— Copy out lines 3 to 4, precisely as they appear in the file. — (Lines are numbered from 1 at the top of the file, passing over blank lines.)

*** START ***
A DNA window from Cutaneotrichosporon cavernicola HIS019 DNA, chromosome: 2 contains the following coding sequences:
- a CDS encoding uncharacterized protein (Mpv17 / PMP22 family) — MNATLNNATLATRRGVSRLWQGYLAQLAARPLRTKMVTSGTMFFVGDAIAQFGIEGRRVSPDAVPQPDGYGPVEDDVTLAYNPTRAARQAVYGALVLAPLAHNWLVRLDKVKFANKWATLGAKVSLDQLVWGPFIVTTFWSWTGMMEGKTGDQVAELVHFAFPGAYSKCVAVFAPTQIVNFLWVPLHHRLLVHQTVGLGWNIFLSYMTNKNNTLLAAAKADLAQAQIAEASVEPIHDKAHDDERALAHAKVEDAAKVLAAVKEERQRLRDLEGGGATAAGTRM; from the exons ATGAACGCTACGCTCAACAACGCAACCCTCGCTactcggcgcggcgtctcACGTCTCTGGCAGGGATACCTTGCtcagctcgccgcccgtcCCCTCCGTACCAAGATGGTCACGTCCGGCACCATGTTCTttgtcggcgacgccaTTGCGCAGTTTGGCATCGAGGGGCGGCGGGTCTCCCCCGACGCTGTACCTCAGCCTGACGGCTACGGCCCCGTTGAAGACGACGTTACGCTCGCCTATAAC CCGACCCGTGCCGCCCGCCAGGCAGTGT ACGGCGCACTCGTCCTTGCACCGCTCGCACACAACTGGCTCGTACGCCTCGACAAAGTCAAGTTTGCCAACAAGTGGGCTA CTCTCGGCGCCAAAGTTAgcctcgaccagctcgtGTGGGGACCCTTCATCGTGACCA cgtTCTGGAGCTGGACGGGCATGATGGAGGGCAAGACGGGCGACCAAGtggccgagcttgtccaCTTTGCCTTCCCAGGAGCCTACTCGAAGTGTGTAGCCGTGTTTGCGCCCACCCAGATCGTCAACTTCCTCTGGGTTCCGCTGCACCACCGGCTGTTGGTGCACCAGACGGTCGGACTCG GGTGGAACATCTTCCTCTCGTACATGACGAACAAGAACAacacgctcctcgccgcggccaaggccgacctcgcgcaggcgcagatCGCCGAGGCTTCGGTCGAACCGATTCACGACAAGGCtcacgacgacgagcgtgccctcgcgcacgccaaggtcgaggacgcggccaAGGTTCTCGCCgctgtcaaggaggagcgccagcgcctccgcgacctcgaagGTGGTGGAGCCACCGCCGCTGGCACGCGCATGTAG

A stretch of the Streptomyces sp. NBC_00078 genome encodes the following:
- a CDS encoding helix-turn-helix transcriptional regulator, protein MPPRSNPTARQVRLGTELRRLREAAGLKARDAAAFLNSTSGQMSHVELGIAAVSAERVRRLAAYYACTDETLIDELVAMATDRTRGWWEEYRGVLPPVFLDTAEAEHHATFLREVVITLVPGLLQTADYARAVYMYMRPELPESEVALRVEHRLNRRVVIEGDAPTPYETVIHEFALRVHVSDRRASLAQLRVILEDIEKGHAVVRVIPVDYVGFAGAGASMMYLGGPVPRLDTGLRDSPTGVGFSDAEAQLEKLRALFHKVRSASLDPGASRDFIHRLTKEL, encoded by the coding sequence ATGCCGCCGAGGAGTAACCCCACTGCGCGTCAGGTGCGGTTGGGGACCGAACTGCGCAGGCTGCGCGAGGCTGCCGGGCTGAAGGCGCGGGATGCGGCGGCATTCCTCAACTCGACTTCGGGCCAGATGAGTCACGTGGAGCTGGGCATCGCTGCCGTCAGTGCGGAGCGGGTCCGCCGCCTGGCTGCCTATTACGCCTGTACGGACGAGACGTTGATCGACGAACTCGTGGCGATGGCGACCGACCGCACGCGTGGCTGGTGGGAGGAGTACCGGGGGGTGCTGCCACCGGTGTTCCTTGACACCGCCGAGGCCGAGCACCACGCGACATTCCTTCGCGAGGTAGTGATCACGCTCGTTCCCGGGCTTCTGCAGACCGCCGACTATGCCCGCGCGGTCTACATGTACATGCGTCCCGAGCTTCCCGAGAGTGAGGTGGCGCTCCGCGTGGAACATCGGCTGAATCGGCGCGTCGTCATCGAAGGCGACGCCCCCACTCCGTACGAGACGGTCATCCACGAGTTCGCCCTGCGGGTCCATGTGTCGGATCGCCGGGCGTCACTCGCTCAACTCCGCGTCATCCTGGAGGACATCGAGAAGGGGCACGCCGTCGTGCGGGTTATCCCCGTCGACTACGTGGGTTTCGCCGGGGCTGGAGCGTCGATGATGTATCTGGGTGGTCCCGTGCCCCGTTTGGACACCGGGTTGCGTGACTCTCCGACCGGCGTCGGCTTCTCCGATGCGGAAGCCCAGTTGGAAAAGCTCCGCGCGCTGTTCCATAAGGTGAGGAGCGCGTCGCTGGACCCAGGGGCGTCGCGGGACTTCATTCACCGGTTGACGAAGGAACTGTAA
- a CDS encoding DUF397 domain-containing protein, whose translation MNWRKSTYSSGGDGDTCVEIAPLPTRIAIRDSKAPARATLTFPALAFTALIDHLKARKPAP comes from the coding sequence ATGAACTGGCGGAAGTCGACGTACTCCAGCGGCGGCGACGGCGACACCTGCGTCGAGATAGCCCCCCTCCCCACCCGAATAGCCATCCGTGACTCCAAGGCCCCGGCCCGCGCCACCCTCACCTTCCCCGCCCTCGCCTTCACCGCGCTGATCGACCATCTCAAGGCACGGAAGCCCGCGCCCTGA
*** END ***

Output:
A stretch of the Streptomyces sp. NBC_00078 genome encodes the following:
- a CDS encoding helix-turn-helix transcriptional regulator, protein MPPRSNPTARQVRLGTELRRLREAAGLKARDAAAFLNSTSGQMSHVELGIAAVSAERVRRLAAYYACTDETLIDELVAMATDRTRGWWEEYRGVLPPVFLDTAEAEHHATFLREVVITLVPGLLQTADYARAVYMYMRPELPESEVALRVEHRLNRRVVIEGDAPTPYETVIHEFALRVHVSDRRASLAQLRVILEDIEKGHAVVRVIPVDYVGFAGAGASMMYLGGPVPRLDTGLRDSPTGVGFSDAEAQLEKLRALFHKVRSASLDPGASRDFIHRLTKEL, encoded by the coding sequence ATGCCGCCGAGGAGTAACCCCACTGCGCGTCAGGTGCGGTTGGGGACCGAACTGCGCAGGCTGCGCGAGGCTGCCGGGCTGAAGGCGCGGGATGCGGCGGCATTCCTCAACTCGACTTCGGGCCAGATGAGTCACGTGGAGCTGGGCATCGCTGCCGTCAGTGCGGAGCGGGTCCGCCGCCTGGCTGCCTATTACGCCTGTACGGACGAGACGTTGATCGACGAACTCGTGGCGATGGCGACCGACCGCACGCGTGGCTGGTGGGAGGAGTACCGGGGGGTGCTGCCACCGGTGTTCCTTGACACCGCCGAGGCCGAGCACCACGCGACATTCCTTCGCGAGGTAGTGATCACGCTCGTTCCCGGGCTTCTGCAGACCGCCGACTATGCCCGCGCGGTCTACATGTACATGCGTCCCGAGCTTCCCGAGAGTGAGGTGGCGCTCCGCGTGGAACATCGGCTGAATCGGCGCGTCGTCATCGAAGGCGACGCCCCCACTCCGTACGAGACGGTCATCCACGAGTTCGCCCTGCGGGTCCATGTGTCGGATCGCCGGGCGTCACTCGCTCAACTCCGCGTCATCCTGGAGGACATCGAGAAGGGGCACGCCGTCGTGCGGGTTATCCCCGTCGACTACGTGGGTTTCGCCGGGGCTGGAGCGTCGATGATGTATCTGGGTGGTCCCGTGCCCCGTTTGGACACCGGGTTGCGTGACTCTCCGACCGGCGTCGGCTTCTCCGATGCGGAAGCCCAGTTGGAAAAGCTCCGCGCGCTGTTCCATAAGGTGAGGAGCGCGTCGCTGGACCCAGGGGCGTCGCGGGACTTCATTCACCGGTTGACGAAGGAACTGTAA